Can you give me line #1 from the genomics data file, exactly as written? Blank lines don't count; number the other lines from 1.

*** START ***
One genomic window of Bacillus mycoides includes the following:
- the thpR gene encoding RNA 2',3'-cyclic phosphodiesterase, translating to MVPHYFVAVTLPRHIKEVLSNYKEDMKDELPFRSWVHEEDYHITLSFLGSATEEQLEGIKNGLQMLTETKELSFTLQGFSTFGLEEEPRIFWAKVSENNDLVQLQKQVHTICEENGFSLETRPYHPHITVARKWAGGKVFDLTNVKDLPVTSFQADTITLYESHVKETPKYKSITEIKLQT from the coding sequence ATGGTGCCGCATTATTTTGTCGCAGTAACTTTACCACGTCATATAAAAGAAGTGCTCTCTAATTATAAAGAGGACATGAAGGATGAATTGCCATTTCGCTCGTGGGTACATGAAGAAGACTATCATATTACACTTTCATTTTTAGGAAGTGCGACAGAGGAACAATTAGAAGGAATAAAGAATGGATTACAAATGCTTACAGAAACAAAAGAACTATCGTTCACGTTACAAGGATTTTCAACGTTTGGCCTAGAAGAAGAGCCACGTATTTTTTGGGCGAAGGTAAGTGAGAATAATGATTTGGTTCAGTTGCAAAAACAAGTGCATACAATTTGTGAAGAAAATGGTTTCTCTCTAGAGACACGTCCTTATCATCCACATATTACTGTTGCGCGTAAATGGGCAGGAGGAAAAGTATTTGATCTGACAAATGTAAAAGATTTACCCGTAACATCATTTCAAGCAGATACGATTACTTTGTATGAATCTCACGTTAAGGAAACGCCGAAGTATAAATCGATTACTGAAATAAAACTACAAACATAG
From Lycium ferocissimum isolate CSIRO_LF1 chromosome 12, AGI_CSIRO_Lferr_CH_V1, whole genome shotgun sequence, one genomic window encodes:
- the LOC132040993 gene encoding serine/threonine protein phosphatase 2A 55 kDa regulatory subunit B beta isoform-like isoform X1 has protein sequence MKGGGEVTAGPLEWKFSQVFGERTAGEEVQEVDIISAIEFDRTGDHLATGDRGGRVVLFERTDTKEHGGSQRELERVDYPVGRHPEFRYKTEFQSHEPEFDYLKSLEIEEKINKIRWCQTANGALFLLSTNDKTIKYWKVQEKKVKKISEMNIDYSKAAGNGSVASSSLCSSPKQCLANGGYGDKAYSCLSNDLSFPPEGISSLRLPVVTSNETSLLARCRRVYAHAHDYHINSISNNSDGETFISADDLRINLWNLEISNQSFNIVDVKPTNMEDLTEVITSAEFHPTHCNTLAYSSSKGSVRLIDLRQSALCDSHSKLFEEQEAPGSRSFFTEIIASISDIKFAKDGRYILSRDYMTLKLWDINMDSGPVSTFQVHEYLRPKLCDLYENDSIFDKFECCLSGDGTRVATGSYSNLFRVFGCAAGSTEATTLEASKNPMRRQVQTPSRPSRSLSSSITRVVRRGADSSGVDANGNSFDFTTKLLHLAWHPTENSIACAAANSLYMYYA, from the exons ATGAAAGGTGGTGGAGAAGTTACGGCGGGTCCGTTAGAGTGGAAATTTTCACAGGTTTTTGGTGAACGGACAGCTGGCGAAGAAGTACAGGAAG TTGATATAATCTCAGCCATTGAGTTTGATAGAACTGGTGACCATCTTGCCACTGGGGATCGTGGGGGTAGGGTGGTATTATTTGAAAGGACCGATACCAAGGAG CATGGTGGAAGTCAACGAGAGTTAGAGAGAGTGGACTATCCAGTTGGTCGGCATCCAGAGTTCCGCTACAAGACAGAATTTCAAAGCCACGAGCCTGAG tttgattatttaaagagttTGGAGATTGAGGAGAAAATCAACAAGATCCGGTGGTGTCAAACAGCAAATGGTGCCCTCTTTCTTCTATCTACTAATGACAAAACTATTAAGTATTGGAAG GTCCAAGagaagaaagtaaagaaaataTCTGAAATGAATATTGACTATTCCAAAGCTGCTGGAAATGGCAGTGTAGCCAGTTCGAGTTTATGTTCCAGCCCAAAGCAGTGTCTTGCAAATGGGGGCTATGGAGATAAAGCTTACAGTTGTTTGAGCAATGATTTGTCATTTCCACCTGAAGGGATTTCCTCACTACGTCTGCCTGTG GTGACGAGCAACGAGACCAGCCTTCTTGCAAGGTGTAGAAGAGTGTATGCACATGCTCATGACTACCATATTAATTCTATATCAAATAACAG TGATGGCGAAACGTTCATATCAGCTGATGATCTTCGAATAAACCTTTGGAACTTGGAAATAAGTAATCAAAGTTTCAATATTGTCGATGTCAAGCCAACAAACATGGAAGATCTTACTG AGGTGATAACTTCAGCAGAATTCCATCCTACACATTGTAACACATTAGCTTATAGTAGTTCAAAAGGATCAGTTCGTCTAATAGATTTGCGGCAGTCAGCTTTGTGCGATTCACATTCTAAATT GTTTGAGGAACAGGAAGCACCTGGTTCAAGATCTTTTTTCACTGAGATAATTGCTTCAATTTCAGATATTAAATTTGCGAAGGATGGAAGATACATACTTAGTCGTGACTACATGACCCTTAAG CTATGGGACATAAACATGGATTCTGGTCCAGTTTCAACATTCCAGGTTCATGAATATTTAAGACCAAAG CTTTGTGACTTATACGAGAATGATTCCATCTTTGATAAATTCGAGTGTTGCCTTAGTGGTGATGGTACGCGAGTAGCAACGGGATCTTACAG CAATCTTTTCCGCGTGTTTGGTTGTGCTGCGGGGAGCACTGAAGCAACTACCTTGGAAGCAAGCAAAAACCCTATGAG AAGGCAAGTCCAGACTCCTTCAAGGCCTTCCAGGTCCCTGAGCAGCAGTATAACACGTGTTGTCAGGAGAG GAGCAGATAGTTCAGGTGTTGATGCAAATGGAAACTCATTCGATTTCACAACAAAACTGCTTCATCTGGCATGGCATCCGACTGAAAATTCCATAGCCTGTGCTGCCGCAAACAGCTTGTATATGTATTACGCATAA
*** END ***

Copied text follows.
One genomic window of Bacillus mycoides includes the following: